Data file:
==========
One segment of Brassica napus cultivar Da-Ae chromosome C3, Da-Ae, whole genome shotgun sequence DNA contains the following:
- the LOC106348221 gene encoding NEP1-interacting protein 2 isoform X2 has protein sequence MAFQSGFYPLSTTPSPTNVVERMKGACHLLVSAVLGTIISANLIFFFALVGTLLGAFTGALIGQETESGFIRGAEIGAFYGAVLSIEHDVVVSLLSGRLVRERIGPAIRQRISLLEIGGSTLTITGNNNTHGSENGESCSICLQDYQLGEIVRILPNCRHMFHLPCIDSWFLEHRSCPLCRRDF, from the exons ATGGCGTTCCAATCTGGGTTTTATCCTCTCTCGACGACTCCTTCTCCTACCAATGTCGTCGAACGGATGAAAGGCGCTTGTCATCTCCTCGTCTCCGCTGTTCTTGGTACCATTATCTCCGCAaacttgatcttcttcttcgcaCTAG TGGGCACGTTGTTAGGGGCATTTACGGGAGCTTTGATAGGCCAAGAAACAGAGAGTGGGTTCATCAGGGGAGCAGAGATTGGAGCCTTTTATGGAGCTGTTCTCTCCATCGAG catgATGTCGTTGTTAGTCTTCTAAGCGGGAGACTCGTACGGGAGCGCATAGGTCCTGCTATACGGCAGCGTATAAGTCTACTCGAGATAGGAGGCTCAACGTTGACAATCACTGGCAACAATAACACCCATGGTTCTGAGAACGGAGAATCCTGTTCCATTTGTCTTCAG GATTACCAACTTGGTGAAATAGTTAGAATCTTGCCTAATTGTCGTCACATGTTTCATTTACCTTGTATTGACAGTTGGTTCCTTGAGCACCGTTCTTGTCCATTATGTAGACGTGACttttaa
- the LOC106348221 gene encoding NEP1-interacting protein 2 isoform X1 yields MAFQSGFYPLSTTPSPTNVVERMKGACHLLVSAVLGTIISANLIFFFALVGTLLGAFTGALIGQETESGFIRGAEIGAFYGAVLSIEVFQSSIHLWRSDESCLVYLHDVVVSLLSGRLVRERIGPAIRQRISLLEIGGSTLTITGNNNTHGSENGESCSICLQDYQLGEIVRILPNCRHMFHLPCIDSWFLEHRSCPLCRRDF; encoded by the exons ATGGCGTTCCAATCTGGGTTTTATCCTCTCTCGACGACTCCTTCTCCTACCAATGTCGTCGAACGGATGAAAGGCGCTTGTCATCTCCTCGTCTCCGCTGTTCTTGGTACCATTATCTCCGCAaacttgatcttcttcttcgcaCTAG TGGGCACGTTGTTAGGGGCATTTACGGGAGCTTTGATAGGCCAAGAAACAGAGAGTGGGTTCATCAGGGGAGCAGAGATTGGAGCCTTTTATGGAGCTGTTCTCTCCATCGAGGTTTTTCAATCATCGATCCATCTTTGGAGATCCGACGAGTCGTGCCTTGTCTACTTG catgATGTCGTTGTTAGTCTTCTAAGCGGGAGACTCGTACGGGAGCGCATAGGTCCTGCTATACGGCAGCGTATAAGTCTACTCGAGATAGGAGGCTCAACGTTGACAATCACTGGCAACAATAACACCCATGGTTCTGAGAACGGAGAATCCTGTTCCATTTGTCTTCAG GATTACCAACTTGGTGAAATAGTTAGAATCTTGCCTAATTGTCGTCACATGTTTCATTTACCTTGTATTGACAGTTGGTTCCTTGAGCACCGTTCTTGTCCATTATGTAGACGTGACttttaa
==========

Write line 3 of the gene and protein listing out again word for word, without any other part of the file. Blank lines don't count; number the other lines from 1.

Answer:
- the LOC106348221 gene encoding NEP1-interacting protein 2 isoform X1 yields MAFQSGFYPLSTTPSPTNVVERMKGACHLLVSAVLGTIISANLIFFFALVGTLLGAFTGALIGQETESGFIRGAEIGAFYGAVLSIEVFQSSIHLWRSDESCLVYLHDVVVSLLSGRLVRERIGPAIRQRISLLEIGGSTLTITGNNNTHGSENGESCSICLQDYQLGEIVRILPNCRHMFHLPCIDSWFLEHRSCPLCRRDF; encoded by the exons ATGGCGTTCCAATCTGGGTTTTATCCTCTCTCGACGACTCCTTCTCCTACCAATGTCGTCGAACGGATGAAAGGCGCTTGTCATCTCCTCGTCTCCGCTGTTCTTGGTACCATTATCTCCGCAaacttgatcttcttcttcgcaCTAG TGGGCACGTTGTTAGGGGCATTTACGGGAGCTTTGATAGGCCAAGAAACAGAGAGTGGGTTCATCAGGGGAGCAGAGATTGGAGCCTTTTATGGAGCTGTTCTCTCCATCGAGGTTTTTCAATCATCGATCCATCTTTGGAGATCCGACGAGTCGTGCCTTGTCTACTTG catgATGTCGTTGTTAGTCTTCTAAGCGGGAGACTCGTACGGGAGCGCATAGGTCCTGCTATACGGCAGCGTATAAGTCTACTCGAGATAGGAGGCTCAACGTTGACAATCACTGGCAACAATAACACCCATGGTTCTGAGAACGGAGAATCCTGTTCCATTTGTCTTCAG GATTACCAACTTGGTGAAATAGTTAGAATCTTGCCTAATTGTCGTCACATGTTTCATTTACCTTGTATTGACAGTTGGTTCCTTGAGCACCGTTCTTGTCCATTATGTAGACGTGACttttaa